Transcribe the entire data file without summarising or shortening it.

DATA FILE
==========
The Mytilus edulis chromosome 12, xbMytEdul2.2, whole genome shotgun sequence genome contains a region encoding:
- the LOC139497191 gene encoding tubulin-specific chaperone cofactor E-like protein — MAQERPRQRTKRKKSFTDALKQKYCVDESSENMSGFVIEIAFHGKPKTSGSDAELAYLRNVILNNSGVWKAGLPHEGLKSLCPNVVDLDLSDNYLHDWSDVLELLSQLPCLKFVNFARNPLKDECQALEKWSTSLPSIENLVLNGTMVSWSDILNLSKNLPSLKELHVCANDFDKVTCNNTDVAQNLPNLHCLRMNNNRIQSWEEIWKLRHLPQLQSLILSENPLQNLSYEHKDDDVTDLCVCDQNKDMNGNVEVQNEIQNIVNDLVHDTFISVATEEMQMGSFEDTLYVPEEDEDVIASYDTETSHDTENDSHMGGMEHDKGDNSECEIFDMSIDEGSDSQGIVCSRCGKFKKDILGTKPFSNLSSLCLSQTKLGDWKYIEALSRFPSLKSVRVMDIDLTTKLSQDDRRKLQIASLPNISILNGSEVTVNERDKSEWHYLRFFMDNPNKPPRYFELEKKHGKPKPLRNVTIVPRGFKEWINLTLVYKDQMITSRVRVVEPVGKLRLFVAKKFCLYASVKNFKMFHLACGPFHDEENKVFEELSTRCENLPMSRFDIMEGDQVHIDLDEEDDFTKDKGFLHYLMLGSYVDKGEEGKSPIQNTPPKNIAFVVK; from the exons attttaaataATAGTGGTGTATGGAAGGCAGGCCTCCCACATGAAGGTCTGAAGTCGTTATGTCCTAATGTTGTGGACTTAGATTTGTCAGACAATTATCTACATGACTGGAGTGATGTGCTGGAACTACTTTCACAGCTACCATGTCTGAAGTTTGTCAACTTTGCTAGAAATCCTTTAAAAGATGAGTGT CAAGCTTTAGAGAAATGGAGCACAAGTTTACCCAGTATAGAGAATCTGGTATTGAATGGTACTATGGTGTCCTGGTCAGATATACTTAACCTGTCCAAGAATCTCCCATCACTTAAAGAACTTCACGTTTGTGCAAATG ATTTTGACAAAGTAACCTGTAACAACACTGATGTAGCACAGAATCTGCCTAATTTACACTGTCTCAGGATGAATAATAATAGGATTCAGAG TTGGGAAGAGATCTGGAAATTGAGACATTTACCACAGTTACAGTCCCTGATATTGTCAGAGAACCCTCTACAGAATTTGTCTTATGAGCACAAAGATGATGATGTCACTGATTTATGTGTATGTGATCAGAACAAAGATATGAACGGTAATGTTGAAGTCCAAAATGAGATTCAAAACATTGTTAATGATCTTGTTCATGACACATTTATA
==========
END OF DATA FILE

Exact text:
The Mytilus edulis chromosome 12, xbMytEdul2.2, whole genome shotgun sequence genome contains a region encoding:
- the LOC139497191 gene encoding tubulin-specific chaperone cofactor E-like protein — MAQERPRQRTKRKKSFTDALKQKYCVDESSENMSGFVIEIAFHGKPKTSGSDAELAYLRNVILNNSGVWKAGLPHEGLKSLCPNVVDLDLSDNYLHDWSDVLELLSQLPCLKFVNFARNPLKDECQALEKWSTSLPSIENLVLNGTMVSWSDILNLSKNLPSLKELHVCANDFDKVTCNNTDVAQNLPNLHCLRMNNNRIQSWEEIWKLRHLPQLQSLILSENPLQNLSYEHKDDDVTDLCVCDQNKDMNGNVEVQNEIQNIVNDLVHDTFISVATEEMQMGSFEDTLYVPEEDEDVIASYDTETSHDTENDSHMGGMEHDKGDNSECEIFDMSIDEGSDSQGIVCSRCGKFKKDILGTKPFSNLSSLCLSQTKLGDWKYIEALSRFPSLKSVRVMDIDLTTKLSQDDRRKLQIASLPNISILNGSEVTVNERDKSEWHYLRFFMDNPNKPPRYFELEKKHGKPKPLRNVTIVPRGFKEWINLTLVYKDQMITSRVRVVEPVGKLRLFVAKKFCLYASVKNFKMFHLACGPFHDEENKVFEELSTRCENLPMSRFDIMEGDQVHIDLDEEDDFTKDKGFLHYLMLGSYVDKGEEGKSPIQNTPPKNIAFVVK; from the exons attttaaataATAGTGGTGTATGGAAGGCAGGCCTCCCACATGAAGGTCTGAAGTCGTTATGTCCTAATGTTGTGGACTTAGATTTGTCAGACAATTATCTACATGACTGGAGTGATGTGCTGGAACTACTTTCACAGCTACCATGTCTGAAGTTTGTCAACTTTGCTAGAAATCCTTTAAAAGATGAGTGT CAAGCTTTAGAGAAATGGAGCACAAGTTTACCCAGTATAGAGAATCTGGTATTGAATGGTACTATGGTGTCCTGGTCAGATATACTTAACCTGTCCAAGAATCTCCCATCACTTAAAGAACTTCACGTTTGTGCAAATG ATTTTGACAAAGTAACCTGTAACAACACTGATGTAGCACAGAATCTGCCTAATTTACACTGTCTCAGGATGAATAATAATAGGATTCAGAG TTGGGAAGAGATCTGGAAATTGAGACATTTACCACAGTTACAGTCCCTGATATTGTCAGAGAACCCTCTACAGAATTTGTCTTATGAGCACAAAGATGATGATGTCACTGATTTATGTGTATGTGATCAGAACAAAGATATGAACGGTAATGTTGAAGTCCAAAATGAGATTCAAAACATTGTTAATGATCTTGTTCATGACACATTTATA